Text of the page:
THE OEDER PRIMATES 7
The hallux and pollex are opposable to the other digits and the tail may be an important prehensile organ.
With the exception of Man all Primates have a covering of hair, and the direction of the hair slope presents features of interest from the phylogenetic point of view. Some species have tactile hairs or vibrissse, which are also known as sinus hairs, from the presence of blood-sinuses round their enlarged root-bulbs. They gradually diminish from the lowest Primates up to the highest, and their gradual disappearance may be correlated with the increasing importance of the hand as a sensory organ.
The skin of the palms and soles has a more or less complete set of pads, which form part of the equipment for an arboreal life. In the lower Primates there are pads on the tips of the digits, over the heads of the metacarpals and metatarsals and on the proximal part of the palms and soles. In the Anthropoid Apes they are reduced to traces of the apical series. Besides these pads there may be small elevations of the epidermis.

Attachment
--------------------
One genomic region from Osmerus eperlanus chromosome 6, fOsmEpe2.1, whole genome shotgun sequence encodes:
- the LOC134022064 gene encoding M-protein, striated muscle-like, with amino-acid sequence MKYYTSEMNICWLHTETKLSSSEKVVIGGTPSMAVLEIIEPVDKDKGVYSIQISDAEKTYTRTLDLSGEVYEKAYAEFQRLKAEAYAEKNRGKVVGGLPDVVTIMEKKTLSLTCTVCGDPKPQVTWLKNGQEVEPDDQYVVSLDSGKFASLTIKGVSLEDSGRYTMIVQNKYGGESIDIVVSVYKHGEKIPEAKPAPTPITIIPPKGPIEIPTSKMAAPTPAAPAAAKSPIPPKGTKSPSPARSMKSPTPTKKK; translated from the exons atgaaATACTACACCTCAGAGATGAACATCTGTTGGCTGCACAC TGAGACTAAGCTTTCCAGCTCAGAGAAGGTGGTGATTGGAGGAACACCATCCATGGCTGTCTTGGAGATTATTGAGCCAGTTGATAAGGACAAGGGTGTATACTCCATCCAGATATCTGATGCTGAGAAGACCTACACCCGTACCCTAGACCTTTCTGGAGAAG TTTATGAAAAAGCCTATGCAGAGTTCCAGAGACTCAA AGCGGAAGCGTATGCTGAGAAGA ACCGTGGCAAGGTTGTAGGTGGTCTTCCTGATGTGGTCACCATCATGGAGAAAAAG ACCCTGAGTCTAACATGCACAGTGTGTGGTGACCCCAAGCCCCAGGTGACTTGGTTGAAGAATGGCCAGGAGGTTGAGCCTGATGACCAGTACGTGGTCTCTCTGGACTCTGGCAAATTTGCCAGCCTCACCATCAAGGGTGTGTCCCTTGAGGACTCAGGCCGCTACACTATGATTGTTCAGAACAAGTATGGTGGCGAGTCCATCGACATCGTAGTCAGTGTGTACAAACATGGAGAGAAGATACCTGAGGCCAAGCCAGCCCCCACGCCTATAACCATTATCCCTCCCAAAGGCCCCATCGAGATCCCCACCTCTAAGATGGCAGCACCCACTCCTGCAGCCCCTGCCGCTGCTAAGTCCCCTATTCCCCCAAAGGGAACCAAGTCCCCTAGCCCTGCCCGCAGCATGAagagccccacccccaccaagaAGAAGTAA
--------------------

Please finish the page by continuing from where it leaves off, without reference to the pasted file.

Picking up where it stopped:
The skin of the palms and soles is traversed by fine ridges, called papillary ridges, which are arranged in different ways in different Primates. They consist of thickenings of the epidermis over rows of derrnic papillae, and they lodge the orifices of the sweat glands. Their function is twofold—they help to make the grip secure; and they are sensory, for the derrnic papillae contain special sense organs. They become increasingly numerous from the lower Primates up to the highest, because of the progressive increase in the use of the hands as sensory organs. There is, therefore, an inverse ratio between the vibrissse and papillary ridges.